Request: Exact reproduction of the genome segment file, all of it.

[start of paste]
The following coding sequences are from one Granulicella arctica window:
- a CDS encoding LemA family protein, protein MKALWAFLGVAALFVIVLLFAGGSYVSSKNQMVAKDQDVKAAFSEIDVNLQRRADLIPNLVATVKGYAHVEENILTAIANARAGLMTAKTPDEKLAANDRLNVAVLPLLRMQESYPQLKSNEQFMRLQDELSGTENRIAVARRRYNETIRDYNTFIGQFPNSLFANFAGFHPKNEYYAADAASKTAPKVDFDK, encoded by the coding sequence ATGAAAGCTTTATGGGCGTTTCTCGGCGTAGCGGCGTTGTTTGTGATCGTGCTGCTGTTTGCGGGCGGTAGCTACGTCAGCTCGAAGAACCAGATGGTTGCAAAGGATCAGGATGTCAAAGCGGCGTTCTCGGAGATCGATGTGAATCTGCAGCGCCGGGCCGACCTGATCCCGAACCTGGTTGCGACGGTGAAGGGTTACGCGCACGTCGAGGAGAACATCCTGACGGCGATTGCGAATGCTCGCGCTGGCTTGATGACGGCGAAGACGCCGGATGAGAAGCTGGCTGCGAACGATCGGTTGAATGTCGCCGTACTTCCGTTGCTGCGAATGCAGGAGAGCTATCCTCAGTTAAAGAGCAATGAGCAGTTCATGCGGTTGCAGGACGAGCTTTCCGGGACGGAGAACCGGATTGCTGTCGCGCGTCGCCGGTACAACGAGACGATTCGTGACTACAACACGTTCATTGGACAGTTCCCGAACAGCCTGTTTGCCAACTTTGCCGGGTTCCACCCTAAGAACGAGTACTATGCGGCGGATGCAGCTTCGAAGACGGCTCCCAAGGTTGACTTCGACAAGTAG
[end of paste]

The following coding sequences are from one Granulicella arctica window:
- a CDS encoding LemA family protein, protein MKALWAFLGVAALFVIVLLFAGGSYVSSKNQMVAKDQDVKAAFSEIDVNLQRRADLIPNLVATVKGYAHVEENILTAIANARAGLMTAKTPDEKLAANDRLNVAVLPLLRMQESYPQLKSNEQFMRLQDELSGTENRIAVARRRYNETIRDYNTFIGQFPNSLFANFAGFHPKNEYYAADAASKTAPKVDFDK, encoded by the coding sequence ATGAAAGCTTTATGGGCGTTTCTCGGCGTAGCGGCGTTGTTTGTGATCGTGCTGCTGTTTGCGGGCGGTAGCTACGTCAGCTCGAAGAACCAGATGGTTGCAAAGGATCAGGATGTCAAAGCGGCGTTCTCGGAGATCGATGTGAATCTGCAGCGCCGGGCCGACCTGATCCCGAACCTGGTTGCGACGGTGAAGGGTTACGCGCACGTCGAGGAGAACATCCTGACGGCGATTGCGAATGCTCGCGCTGGCTTGATGACGGCGAAGACGCCGGATGAGAAGCTGGCTGCGAACGATCGGTTGAATGTCGCCGTACTTCCGTTGCTGCGAATGCAGGAGAGCTATCCTCAGTTAAAGAGCAATGAGCAGTTCATGCGGTTGCAGGACGAGCTTTCCGGGACGGAGAACCGGATTGCTGTCGCGCGTCGCCGGTACAACGAGACGATTCGTGACTACAACACGTTCATTGGACAGTTCCCGAACAGCCTGTTTGCCAACTTTGCCGGGTTCCACCCTAAGAACGAGTACTATGCGGCGGATGCAGCTTCGAAGACGGCTCCCAAGGTTGACTTCGACAAGTAG